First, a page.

Ullrich 25 seconds back

Discussion in 'Road Cycling' started by Michael, Jul 4, 2004.

  1. Michael

    Michael Guest

    That's not the way he wants to start this race.

    Mike
     
    Tags:


  2. Daremo

    Daremo Guest

    First stage ......... gimme a break ..........

    He's only 16 back of Armstrong based on a whopping 3.8 mile time trial,
    with light mist in certain areas and some sharp turns.

    People trying to make a huge deal out of the prologue, need to get
    realistic about things.

    OK, if he loses the whole GC by 16 seconds, then it would be important.

    But my prediction is, whomever wins this whole shabang is going to do it
    with a 3-5 minute blowout of the opponents, not seconds like last year.



    --
     
  3. Michael

    Michael Guest

    "Daremo" <usenet-forum@cyclingforums.com> wrote in message
    news:HU_Fc.3136$J31.3134@fe43.usenetserver.com...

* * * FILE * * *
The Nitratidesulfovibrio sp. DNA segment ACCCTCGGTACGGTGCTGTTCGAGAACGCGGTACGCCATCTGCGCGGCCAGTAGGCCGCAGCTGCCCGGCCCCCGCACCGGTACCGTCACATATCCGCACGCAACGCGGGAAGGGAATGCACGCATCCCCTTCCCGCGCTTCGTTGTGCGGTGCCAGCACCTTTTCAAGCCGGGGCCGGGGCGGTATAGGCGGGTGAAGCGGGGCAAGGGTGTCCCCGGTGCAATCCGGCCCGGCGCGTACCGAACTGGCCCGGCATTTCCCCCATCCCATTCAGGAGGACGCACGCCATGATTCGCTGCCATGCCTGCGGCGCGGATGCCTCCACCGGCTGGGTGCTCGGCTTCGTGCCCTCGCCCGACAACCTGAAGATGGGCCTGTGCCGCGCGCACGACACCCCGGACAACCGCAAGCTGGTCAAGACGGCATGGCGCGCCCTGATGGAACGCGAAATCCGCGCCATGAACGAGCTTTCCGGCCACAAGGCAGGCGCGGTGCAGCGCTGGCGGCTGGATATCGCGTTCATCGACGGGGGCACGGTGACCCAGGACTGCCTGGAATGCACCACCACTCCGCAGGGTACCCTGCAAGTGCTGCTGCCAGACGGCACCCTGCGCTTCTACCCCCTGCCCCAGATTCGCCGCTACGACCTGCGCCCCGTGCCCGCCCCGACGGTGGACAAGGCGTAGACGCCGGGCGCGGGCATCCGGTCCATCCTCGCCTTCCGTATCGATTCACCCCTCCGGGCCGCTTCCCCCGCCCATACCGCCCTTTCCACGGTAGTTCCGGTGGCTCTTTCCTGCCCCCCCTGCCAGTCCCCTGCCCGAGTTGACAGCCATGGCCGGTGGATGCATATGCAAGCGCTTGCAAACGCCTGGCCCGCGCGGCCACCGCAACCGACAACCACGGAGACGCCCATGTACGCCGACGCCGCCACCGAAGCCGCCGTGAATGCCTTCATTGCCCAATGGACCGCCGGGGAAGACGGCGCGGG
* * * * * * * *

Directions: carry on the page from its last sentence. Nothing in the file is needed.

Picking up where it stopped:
> First stage ......... gimme a break ..........
    >
    > He's only 16 back of Armstrong based on a whopping 3.8 mile time trial,
    > with light mist in certain areas and some sharp turns.


    It's early, yes, but now he has to start thinking about where he's going to
    pick that back up because he knows he may lose a few more seconds in
    the TTT.

    The race isn't over, obviously, but as I said, this is not how Ullrich wanted
    to start.

    M.
     
  4. Michael wrote:

    > That's not the way he wants to start this race.
    >
    > Mike
    >
    >


    not 25 down from his main competition, however. What year was it, 2001?
    where several riders had a 35 minute gap on the peleton and were just
    allowed to get away? Resulted in Stuart O'Grady, then Francios Simon
    wearing the Maillot Jaune for quite a while, until Lance finally ripped
    it off Francois' tired ol' body in the Pyrenees.
     
  5. Daremo wrote:

    > First stage ......... gimme a break ..........
    >
    > He's only 16 back of Armstrong based on a whopping 3.8 mile time trial,